I recently read an article about how to exit a relationship gracefully, hoping to see myself in its words. After all, I went through a pretty nasty divorce that dragged on for a year-and-a-half before the 11-year relationship was legally deemed over. And, following that, there were many online dating one-dinner or months-long relationship endings.
I have had plenty of relationship experience, and, I thought, there had to be a fair amount tactful exits among them. But graceful goodbyes? Not so much. Instead of recalling moments of quietly closing the door behind me, I mostly remembered revolving, slamming and sneaking out of doors. Not pretty.
I’ve had my moments of being the adult in the situation, mustering up respectfulness, clarity and conciseness in cutting myself loose. Once, in a pub over a quiet lunch, I told a man I’d been dating for a few months that, sadly, in the weeks since we’d last seen each other, I’d realized I wasn’t interested in pursuing this relationship. I told him a few things I liked about him, reassured him about some fun times we’d shared and then underlined that it was time for me to move on.
I was really proud of myself in that moment … until he started sobbing … and sent his fish and chips back, telling the server he had completely lost his appetite. As graceful as I thought I was in that moment, he clearly did not see the situation in the same way. Years later, he got in touch to tell me how brutally I’d broken his heart. I was baffled, especially considering how calm and kind I thought I’d been.
So, if this is an example of a good break-up in my book, what could the bad be? Let me begin by explaining the days leading up to my divorce. I stumbled upon many lies and infidelity that included emotional, physical and financial deception by my then-husband. I fled a few weeks later when it was obvious no amount of marriage counseling, sympathy or positive mantras would help the situation. Then I took care of myself, putting my money, career and living situation methodically back in order.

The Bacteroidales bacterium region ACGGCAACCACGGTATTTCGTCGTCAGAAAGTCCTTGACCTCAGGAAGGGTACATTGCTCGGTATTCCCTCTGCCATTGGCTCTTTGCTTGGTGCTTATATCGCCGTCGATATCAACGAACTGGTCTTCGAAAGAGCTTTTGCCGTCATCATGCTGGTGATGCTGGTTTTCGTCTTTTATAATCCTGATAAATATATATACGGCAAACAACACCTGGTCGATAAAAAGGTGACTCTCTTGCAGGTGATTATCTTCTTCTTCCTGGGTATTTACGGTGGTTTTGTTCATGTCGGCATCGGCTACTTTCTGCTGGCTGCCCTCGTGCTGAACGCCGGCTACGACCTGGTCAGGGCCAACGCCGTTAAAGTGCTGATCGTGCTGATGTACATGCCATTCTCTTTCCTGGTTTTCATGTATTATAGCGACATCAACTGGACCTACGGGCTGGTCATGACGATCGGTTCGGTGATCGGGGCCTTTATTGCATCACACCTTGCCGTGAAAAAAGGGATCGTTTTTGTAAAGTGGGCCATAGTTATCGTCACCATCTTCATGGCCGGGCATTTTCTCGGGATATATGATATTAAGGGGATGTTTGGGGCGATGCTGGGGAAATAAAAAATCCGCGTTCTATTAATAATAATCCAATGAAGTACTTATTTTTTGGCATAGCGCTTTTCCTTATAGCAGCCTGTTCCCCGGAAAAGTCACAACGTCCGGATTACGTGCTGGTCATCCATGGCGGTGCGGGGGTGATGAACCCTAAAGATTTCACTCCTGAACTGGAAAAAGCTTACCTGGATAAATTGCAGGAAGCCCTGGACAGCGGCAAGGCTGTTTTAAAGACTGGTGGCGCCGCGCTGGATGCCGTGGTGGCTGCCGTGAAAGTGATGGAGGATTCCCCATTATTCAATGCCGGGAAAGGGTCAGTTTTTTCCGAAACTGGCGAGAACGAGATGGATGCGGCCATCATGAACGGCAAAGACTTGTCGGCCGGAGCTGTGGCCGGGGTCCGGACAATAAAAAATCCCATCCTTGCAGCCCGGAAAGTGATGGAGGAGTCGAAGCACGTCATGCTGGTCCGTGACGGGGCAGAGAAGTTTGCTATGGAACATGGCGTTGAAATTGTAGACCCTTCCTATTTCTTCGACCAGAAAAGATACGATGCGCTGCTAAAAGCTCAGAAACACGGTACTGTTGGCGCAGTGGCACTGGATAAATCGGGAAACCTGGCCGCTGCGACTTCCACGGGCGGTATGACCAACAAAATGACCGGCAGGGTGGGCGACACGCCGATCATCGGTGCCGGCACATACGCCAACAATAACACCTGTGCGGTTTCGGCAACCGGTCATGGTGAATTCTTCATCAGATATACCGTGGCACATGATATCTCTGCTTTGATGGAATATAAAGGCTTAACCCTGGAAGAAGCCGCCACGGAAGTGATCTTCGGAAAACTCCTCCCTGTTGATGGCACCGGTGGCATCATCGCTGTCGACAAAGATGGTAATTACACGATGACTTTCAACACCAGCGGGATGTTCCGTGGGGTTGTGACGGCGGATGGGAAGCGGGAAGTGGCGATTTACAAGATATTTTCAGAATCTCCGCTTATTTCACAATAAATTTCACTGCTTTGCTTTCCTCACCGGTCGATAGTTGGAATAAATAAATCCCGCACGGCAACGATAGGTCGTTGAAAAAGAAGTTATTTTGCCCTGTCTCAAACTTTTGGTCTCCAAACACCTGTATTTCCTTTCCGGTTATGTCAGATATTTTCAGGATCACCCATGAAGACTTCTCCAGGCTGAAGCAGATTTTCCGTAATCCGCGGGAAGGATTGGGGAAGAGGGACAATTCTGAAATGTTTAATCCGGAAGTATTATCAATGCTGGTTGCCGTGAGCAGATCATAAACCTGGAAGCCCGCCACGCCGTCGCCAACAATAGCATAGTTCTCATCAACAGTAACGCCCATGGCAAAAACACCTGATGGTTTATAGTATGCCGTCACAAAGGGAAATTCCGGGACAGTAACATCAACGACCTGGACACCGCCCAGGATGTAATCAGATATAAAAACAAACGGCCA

I finally sprung a serious emotional leak when I returned to my marital apartment to retrieve clothes, work documents and other belongings. For months, my distrust and anger gushed while I rifled through every corner of the apartment.
I found a book on sex stashed under my nearly ex-husband’s bed and highlighted the entire chapter on the connection between chronic illness, emotional distress and depression and cheating by men in marriages; I cut just-noticeable-enough holes in new clothing clearly bought to impress his new lady friend; I hid CDs on which she’d written notes and given him — stashed deeply in couch cushions and coat pockets.
I sorted through the trash. I took all the spoons.
I couldn’t kick him out and I couldn’t change the locks, but in my mind, I could make him crazy and collect as much evidence as possible should I need it in court or heaven or something else ridiculous. I did not burn anything or throw his belongings on the lawn. But I messed with him, and honestly, it never made me feel better or assuaged or reassured. All those gnawing acts just ended up messing with me, too.
Rest assured, I was not alone in this bad exit behavior. I have a long list of things that disappeared into the gulf of my divorce: my grandmother’s Christmas ornaments, the ultrasound photos from my pregnancy, my birth certificate, random skirts and jewelry and gifts he gave me. And later, he broke into my parents’ house and stole most of the “evidence” I’d collected anyway … making it even?
Today, I’m very much in love and really do hope I never have to resist the urge to take scissors to another ex’s clothing again, or even have to script a simple “we’re done, doll.” If I do, I hope I remember that breaking up, even when it is agonizing, should be more about carrying yourself over the threshold, and in a way you can later feel okay about. After all, the guy should be so far in the distance at that point, you wouldn’t be able to see the shirt holes if you’d cut them anyway.